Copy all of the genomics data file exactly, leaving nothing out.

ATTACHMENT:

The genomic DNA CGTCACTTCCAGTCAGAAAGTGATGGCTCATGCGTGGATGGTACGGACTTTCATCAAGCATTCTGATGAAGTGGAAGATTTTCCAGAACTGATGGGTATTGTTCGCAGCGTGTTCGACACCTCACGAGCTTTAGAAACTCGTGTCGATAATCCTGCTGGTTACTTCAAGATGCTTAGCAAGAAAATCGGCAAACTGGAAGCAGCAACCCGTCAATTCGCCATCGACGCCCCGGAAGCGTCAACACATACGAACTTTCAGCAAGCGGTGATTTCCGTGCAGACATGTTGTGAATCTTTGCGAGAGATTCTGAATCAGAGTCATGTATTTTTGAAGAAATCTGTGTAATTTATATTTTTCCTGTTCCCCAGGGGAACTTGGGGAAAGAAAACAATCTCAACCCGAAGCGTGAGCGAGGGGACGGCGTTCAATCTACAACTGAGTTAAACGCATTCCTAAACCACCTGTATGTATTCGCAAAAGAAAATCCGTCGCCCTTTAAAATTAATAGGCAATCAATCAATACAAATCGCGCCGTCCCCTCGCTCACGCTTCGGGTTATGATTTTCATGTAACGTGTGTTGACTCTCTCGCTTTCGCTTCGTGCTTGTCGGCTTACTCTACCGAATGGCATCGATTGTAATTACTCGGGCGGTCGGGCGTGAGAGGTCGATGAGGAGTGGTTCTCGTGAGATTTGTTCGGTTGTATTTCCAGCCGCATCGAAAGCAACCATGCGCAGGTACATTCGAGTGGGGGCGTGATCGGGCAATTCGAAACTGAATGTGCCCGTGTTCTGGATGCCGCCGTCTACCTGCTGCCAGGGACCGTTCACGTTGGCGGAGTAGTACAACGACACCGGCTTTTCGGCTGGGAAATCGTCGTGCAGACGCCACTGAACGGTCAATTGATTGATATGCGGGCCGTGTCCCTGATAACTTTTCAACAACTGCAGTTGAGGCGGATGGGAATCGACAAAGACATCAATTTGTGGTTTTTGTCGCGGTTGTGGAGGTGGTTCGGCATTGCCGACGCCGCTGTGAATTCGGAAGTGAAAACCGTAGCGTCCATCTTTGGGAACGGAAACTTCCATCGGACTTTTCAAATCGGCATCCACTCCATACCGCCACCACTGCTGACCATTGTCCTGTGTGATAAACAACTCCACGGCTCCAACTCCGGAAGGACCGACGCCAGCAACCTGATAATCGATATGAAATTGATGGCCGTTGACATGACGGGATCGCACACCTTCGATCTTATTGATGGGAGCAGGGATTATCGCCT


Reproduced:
The genomic DNA CGTCACTTCCAGTCAGAAAGTGATGGCTCATGCGTGGATGGTACGGACTTTCATCAAGCATTCTGATGAAGTGGAAGATTTTCCAGAACTGATGGGTATTGTTCGCAGCGTGTTCGACACCTCACGAGCTTTAGAAACTCGTGTCGATAATCCTGCTGGTTACTTCAAGATGCTTAGCAAGAAAATCGGCAAACTGGAAGCAGCAACCCGTCAATTCGCCATCGACGCCCCGGAAGCGTCAACACATACGAACTTTCAGCAAGCGGTGATTTCCGTGCAGACATGTTGTGAATCTTTGCGAGAGATTCTGAATCAGAGTCATGTATTTTTGAAGAAATCTGTGTAATTTATATTTTTCCTGTTCCCCAGGGGAACTTGGGGAAAGAAAACAATCTCAACCCGAAGCGTGAGCGAGGGGACGGCGTTCAATCTACAACTGAGTTAAACGCATTCCTAAACCACCTGTATGTATTCGCAAAAGAAAATCCGTCGCCCTTTAAAATTAATAGGCAATCAATCAATACAAATCGCGCCGTCCCCTCGCTCACGCTTCGGGTTATGATTTTCATGTAACGTGTGTTGACTCTCTCGCTTTCGCTTCGTGCTTGTCGGCTTACTCTACCGAATGGCATCGATTGTAATTACTCGGGCGGTCGGGCGTGAGAGGTCGATGAGGAGTGGTTCTCGTGAGATTTGTTCGGTTGTATTTCCAGCCGCATCGAAAGCAACCATGCGCAGGTACATTCGAGTGGGGGCGTGATCGGGCAATTCGAAACTGAATGTGCCCGTGTTCTGGATGCCGCCGTCTACCTGCTGCCAGGGACCGTTCACGTTGGCGGAGTAGTACAACGACACCGGCTTTTCGGCTGGGAAATCGTCGTGCAGACGCCACTGAACGGTCAATTGATTGATATGCGGGCCGTGTCCCTGATAACTTTTCAACAACTGCAGTTGAGGCGGATGGGAATCGACAAAGACATCAATTTGTGGTTTTTGTCGCGGTTGTGGAGGTGGTTCGGCATTGCCGACGCCGCTGTGAATTCGGAAGTGAAAACCGTAGCGTCCATCTTTGGGAACGGAAACTTCCATCGGACTTTTCAAATCGGCATCCACTCCATACCGCCACCACTGCTGACCATTGTCCTGTGTGATAAACAACTCCACGGCTCCAACTCCGGAAGGACCGACGCCAGCAACCTGATAATCGATATGAAATTGATGGCCGTTGACATGACGGGATCGCACACCTTCGATCTTATTGATGGGAGCAGGGATTATCGCCT